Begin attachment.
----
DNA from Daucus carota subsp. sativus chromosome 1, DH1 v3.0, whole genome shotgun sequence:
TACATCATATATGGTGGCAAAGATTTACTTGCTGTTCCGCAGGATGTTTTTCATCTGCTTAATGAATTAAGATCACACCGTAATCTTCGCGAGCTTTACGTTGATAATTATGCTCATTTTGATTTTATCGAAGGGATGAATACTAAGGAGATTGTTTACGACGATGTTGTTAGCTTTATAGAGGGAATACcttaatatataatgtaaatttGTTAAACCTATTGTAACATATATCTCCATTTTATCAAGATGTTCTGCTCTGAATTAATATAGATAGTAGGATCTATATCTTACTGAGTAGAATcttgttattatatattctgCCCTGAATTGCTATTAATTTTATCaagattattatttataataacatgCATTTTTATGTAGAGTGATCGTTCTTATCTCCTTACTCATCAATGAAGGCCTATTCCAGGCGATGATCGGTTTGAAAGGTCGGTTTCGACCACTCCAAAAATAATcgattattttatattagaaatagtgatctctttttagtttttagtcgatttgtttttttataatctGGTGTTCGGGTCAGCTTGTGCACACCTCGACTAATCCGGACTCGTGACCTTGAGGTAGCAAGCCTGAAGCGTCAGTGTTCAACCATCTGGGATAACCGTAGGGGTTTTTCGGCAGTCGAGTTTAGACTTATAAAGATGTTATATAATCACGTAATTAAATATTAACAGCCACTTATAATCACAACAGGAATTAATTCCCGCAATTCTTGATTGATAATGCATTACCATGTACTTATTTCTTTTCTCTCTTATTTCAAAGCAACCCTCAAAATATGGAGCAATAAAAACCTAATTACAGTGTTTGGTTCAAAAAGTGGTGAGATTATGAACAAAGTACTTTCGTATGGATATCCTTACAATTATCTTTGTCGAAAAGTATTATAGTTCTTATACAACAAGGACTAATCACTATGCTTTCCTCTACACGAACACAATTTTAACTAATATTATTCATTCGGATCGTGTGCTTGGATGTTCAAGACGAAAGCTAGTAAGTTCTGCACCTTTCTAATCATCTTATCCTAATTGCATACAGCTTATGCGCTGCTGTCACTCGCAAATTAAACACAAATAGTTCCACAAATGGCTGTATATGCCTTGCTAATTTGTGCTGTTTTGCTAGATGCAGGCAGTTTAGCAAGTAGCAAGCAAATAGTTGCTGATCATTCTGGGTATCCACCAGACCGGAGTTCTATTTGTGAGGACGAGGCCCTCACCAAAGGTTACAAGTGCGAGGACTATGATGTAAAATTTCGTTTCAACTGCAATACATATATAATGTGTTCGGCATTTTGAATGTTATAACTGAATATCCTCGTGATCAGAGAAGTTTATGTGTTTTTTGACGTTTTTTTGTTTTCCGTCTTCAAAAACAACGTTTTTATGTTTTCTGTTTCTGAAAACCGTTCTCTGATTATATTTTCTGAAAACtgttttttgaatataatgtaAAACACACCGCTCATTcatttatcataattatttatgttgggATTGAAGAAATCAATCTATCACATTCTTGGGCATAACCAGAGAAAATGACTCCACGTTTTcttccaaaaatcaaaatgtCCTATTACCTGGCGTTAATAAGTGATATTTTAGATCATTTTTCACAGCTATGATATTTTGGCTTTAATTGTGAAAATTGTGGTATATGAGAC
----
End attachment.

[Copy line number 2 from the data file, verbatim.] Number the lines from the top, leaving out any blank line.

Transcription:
TACATCATATATGGTGGCAAAGATTTACTTGCTGTTCCGCAGGATGTTTTTCATCTGCTTAATGAATTAAGATCACACCGTAATCTTCGCGAGCTTTACGTTGATAATTATGCTCATTTTGATTTTATCGAAGGGATGAATACTAAGGAGATTGTTTACGACGATGTTGTTAGCTTTATAGAGGGAATACcttaatatataatgtaaatttGTTAAACCTATTGTAACATATATCTCCATTTTATCAAGATGTTCTGCTCTGAATTAATATAGATAGTAGGATCTATATCTTACTGAGTAGAATcttgttattatatattctgCCCTGAATTGCTATTAATTTTATCaagattattatttataataacatgCATTTTTATGTAGAGTGATCGTTCTTATCTCCTTACTCATCAATGAAGGCCTATTCCAGGCGATGATCGGTTTGAAAGGTCGGTTTCGACCACTCCAAAAATAATcgattattttatattagaaatagtgatctctttttagtttttagtcgatttgtttttttataatctGGTGTTCGGGTCAGCTTGTGCACACCTCGACTAATCCGGACTCGTGACCTTGAGGTAGCAAGCCTGAAGCGTCAGTGTTCAACCATCTGGGATAACCGTAGGGGTTTTTCGGCAGTCGAGTTTAGACTTATAAAGATGTTATATAATCACGTAATTAAATATTAACAGCCACTTATAATCACAACAGGAATTAATTCCCGCAATTCTTGATTGATAATGCATTACCATGTACTTATTTCTTTTCTCTCTTATTTCAAAGCAACCCTCAAAATATGGAGCAATAAAAACCTAATTACAGTGTTTGGTTCAAAAAGTGGTGAGATTATGAACAAAGTACTTTCGTATGGATATCCTTACAATTATCTTTGTCGAAAAGTATTATAGTTCTTATACAACAAGGACTAATCACTATGCTTTCCTCTACACGAACACAATTTTAACTAATATTATTCATTCGGATCGTGTGCTTGGATGTTCAAGACGAAAGCTAGTAAGTTCTGCACCTTTCTAATCATCTTATCCTAATTGCATACAGCTTATGCGCTGCTGTCACTCGCAAATTAAACACAAATAGTTCCACAAATGGCTGTATATGCCTTGCTAATTTGTGCTGTTTTGCTAGATGCAGGCAGTTTAGCAAGTAGCAAGCAAATAGTTGCTGATCATTCTGGGTATCCACCAGACCGGAGTTCTATTTGTGAGGACGAGGCCCTCACCAAAGGTTACAAGTGCGAGGACTATGATGTAAAATTTCGTTTCAACTGCAATACATATATAATGTGTTCGGCATTTTGAATGTTATAACTGAATATCCTCGTGATCAGAGAAGTTTATGTGTTTTTTGACGTTTTTTTGTTTTCCGTCTTCAAAAACAACGTTTTTATGTTTTCTGTTTCTGAAAACCGTTCTCTGATTATATTTTCTGAAAACtgttttttgaatataatgtaAAACACACCGCTCATTcatttatcataattatttatgttgggATTGAAGAAATCAATCTATCACATTCTTGGGCATAACCAGAGAAAATGACTCCACGTTTTcttccaaaaatcaaaatgtCCTATTACCTGGCGTTAATAAGTGATATTTTAGATCATTTTTCACAGCTATGATATTTTGGCTTTAATTGTGAAAATTGTGGTATATGAGAC